Dear brothers in the episcopate, your meeting puts at the center of the works of the Assembly the examination of the Italian translation of the third typical edition of the Roman Missal. The correspondence of the prayer of the Church (lex orandi) with the rule of the faith (lex credendi) molds the thought and the feelings of the Christian community, giving shape to the Church, Body of Christ and Temple of the Spirit. No human word can do without time, even when, as in the case of the liturgy, it constitutes a window that open beyond time. Hence, to give voice to a perennially valid reality calls for the wise balance of continuity and novelty, of tradition and actualization.
The missal itself is placed within this process. Every true reformer, in fact, is obedient to faith: He does not move arbitrarily, nor does he arrogate to himself any discretion about the rite; he is not the owner but the guardian of the treasure instituted by the Lord and entrusted to us. The whole Church is present in every liturgy: To adhere to its form is the condition of the authenticity of what is celebrated.
...4. On this way, I exhort you to appreciate the liturgy as perennial source of education to the good life of the Gospel. The latter introduces to the encounter with Jesus Christ, who with words and deeds constantly builds the Church, forming her in the depths of listening, of fraternity and of mission. The rites speak through their intrinsic rationality and educate to a conscious, active and fruitful participation (cf. "Sacrosanctum Concilium," No. 11).
On April 20, 2005, in his first message as Supreme Pontiff, Pope Benedict XVI said that:

4. My Pontificate begins in a particularly meaningful way as the Church is living the special Year dedicated to the Eucharist. How could I fail to see this providential coincidence as an element that must mark the ministry to which I am called? The Eucharist, the heart of Christian life and the source of the Church's evangelizing mission, cannot but constitute the permanent centre and source of the Petrine ministry that has been entrusted to me.

The Eucharist makes constantly present the Risen Christ who continues to give himself to us, calling us to participate in the banquet of his Body and his Blood. From full communion with him flows every other element of the Church's life:  first of all, communion among all the faithful, the commitment to proclaiming and witnessing to the Gospel, the ardour of love for all, especially the poorest and lowliest.

This year, therefore, the Solemnity of Corpus Christi must be celebrated with special solemnity. Subsequently, the Eucharist will be the centre of the World Youth Day in Cologne in August, and in October, also of the Ordinary Assembly of the Synod of Bishops, whose theme will be:  "The Eucharist, source and summit of the life and mission of the Church". I ask everyone in the coming months to intensify love and devotion for Jesus in the Eucharist, and to express courageously and clearly faith in the Real Presence of the Lord, especially by the solemnity and the correctness of the celebrations.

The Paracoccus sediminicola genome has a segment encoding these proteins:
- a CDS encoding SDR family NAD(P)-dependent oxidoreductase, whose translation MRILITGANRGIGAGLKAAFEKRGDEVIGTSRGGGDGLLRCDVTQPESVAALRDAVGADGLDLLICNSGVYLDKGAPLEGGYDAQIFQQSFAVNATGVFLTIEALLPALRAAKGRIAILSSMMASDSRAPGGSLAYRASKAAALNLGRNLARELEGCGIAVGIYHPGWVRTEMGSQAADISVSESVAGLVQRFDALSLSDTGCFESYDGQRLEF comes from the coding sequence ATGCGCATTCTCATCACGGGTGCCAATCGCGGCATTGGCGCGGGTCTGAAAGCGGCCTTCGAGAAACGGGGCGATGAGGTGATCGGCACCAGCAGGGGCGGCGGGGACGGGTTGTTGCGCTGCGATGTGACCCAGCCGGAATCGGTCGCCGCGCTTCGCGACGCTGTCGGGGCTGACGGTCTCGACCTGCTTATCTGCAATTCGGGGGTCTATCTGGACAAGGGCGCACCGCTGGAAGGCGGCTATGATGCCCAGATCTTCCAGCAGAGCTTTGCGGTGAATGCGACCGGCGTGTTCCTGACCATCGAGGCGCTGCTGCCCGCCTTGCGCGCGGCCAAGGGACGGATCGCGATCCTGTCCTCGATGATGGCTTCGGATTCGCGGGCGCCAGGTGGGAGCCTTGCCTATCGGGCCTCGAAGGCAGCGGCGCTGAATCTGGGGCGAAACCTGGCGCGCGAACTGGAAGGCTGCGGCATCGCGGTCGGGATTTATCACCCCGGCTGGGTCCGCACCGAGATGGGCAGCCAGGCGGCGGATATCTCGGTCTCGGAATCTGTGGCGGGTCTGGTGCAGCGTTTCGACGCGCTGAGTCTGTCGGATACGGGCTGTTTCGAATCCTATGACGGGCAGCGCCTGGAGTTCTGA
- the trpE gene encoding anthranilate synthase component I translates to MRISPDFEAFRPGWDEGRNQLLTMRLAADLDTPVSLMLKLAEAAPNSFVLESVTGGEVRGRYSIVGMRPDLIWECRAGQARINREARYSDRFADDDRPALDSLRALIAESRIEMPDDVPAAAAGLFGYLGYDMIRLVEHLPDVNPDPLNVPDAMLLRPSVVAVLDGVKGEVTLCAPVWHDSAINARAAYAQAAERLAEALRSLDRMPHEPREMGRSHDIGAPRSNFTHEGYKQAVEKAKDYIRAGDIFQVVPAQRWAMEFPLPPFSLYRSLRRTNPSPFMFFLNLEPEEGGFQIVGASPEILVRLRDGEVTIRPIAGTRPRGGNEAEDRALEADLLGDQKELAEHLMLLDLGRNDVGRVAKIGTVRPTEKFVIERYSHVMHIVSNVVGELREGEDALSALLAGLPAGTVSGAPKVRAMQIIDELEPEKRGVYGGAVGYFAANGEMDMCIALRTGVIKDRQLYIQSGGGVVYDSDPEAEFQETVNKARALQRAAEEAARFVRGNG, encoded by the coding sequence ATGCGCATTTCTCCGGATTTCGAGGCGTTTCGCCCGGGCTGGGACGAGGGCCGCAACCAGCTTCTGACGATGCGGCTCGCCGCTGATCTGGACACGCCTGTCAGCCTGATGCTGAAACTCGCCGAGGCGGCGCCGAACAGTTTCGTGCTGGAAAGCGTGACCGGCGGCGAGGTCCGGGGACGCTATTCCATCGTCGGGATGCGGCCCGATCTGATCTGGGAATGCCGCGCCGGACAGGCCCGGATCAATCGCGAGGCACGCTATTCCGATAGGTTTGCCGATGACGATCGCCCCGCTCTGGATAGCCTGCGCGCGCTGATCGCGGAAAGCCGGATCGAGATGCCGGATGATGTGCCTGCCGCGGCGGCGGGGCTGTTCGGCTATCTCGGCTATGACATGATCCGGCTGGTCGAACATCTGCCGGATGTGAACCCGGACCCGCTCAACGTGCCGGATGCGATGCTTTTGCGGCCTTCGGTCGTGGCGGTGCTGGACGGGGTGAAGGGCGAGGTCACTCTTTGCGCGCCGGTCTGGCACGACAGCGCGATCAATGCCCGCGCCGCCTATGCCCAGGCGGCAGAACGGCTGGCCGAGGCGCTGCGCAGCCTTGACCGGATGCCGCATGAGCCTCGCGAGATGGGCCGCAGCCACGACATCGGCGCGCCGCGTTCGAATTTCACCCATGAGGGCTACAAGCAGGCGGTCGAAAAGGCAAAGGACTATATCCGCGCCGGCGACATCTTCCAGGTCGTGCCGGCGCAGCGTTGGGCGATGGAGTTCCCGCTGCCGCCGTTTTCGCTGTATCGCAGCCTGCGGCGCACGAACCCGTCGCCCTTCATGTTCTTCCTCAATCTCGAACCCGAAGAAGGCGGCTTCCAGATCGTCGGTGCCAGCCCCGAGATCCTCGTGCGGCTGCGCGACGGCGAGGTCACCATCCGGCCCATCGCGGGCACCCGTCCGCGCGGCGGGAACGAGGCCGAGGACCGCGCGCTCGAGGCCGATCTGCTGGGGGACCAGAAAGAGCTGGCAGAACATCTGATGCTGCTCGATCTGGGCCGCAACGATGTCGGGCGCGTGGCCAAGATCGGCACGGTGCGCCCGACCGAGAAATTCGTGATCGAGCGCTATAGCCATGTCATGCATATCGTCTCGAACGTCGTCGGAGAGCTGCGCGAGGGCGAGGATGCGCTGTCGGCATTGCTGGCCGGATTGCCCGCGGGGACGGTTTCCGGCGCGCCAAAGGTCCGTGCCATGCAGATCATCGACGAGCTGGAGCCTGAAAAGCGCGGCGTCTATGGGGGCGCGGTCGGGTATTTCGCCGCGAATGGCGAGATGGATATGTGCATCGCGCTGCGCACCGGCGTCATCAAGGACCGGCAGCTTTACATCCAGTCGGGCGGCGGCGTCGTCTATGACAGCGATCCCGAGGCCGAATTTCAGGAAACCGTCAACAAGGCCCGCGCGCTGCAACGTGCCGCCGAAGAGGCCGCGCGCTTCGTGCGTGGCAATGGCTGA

I ask this especially of priests, whom I am thinking of with deep affection at this moment. The ministerial Priesthood was born at the Last Supper, together with the Eucharist, as my Venerable Predecessor John Paul II so frequently emphasized. "All the more then must the life of a priest be "shaped' by the Eucharist" (Letter to Priests for Holy Thursday 2005, n. 1; ORE, 23 March, p. 4). In the first place, the devout, daily celebration of Holy Mass, the centre of the life and mission of every priest, contributes to this goal.
Thus, the Holy Father made the celebration of the Eucharist, the Holy Sacrifice, the cornerstone of his pontificate.  He continues the charge that Jesus made to St. Peter:  to feed and tend his sheep and confirm his brethren in the Faith.  Part and parcel of this charge is ensuring the integrity of the liturgy.  The Second Vatican Council, so often misunderstood and unjustifiably maligned, calls the Holy Sacrifice of the Mass the source and summit of our life as the Church.  However, abuses have crept into the Mass that have caused confusion among the faithful as to who can do what, when and where.  That fact was not lost on the former Joseph Cardinal Ratzinger, who just a few weeks prior to his election as the Successor of St. Peter, offered this meditation on the 9th Station of the Cross:

Should we not also think of how much Christ suffers in his own Church? How often is the holy sacrament of his Presence abused, how often must he enter empty and evil hearts! How often do we celebrate only ourselves, without even realizing that he is there! How often is his Word twisted and misused! What little faith is present behind so many theories, so many empty words!
The exhortations made by Pope Benedict to the bishops in Assisi and the meditation he offered as Cardinal Ratzinger are no different.  He makes an urgent plea to the bishops of Italy, and, to his brother bishops around the world to repair the Lord's liturgy and to restore it to its proper dignity.

No comments:

Post a Comment